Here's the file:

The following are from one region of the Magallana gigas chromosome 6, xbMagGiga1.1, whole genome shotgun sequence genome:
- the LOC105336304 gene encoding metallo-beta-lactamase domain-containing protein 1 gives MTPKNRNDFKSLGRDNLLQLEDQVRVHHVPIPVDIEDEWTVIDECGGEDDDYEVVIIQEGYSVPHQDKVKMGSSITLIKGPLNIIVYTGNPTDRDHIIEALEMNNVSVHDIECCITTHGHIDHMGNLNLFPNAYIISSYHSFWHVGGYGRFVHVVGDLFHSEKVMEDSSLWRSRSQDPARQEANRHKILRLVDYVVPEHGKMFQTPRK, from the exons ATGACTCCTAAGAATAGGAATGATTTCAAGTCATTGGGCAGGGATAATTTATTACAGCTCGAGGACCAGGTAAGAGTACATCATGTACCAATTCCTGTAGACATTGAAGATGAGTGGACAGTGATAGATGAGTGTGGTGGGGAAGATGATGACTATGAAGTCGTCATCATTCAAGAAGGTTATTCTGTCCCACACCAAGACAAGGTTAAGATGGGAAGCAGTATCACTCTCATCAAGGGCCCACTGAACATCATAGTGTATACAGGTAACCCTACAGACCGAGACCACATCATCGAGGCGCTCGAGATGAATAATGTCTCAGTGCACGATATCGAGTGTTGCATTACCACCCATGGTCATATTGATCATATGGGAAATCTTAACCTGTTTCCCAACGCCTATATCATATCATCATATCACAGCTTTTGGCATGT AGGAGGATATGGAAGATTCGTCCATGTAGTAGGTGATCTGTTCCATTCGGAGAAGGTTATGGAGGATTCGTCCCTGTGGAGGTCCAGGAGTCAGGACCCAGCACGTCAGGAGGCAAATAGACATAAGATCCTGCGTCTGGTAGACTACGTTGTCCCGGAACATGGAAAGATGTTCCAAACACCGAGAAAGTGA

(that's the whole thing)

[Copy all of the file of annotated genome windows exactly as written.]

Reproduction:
The following are from one region of the Magallana gigas chromosome 6, xbMagGiga1.1, whole genome shotgun sequence genome:
- the LOC105336304 gene encoding metallo-beta-lactamase domain-containing protein 1 gives MTPKNRNDFKSLGRDNLLQLEDQVRVHHVPIPVDIEDEWTVIDECGGEDDDYEVVIIQEGYSVPHQDKVKMGSSITLIKGPLNIIVYTGNPTDRDHIIEALEMNNVSVHDIECCITTHGHIDHMGNLNLFPNAYIISSYHSFWHVGGYGRFVHVVGDLFHSEKVMEDSSLWRSRSQDPARQEANRHKILRLVDYVVPEHGKMFQTPRK, from the exons ATGACTCCTAAGAATAGGAATGATTTCAAGTCATTGGGCAGGGATAATTTATTACAGCTCGAGGACCAGGTAAGAGTACATCATGTACCAATTCCTGTAGACATTGAAGATGAGTGGACAGTGATAGATGAGTGTGGTGGGGAAGATGATGACTATGAAGTCGTCATCATTCAAGAAGGTTATTCTGTCCCACACCAAGACAAGGTTAAGATGGGAAGCAGTATCACTCTCATCAAGGGCCCACTGAACATCATAGTGTATACAGGTAACCCTACAGACCGAGACCACATCATCGAGGCGCTCGAGATGAATAATGTCTCAGTGCACGATATCGAGTGTTGCATTACCACCCATGGTCATATTGATCATATGGGAAATCTTAACCTGTTTCCCAACGCCTATATCATATCATCATATCACAGCTTTTGGCATGT AGGAGGATATGGAAGATTCGTCCATGTAGTAGGTGATCTGTTCCATTCGGAGAAGGTTATGGAGGATTCGTCCCTGTGGAGGTCCAGGAGTCAGGACCCAGCACGTCAGGAGGCAAATAGACATAAGATCCTGCGTCTGGTAGACTACGTTGTCCCGGAACATGGAAAGATGTTCCAAACACCGAGAAAGTGA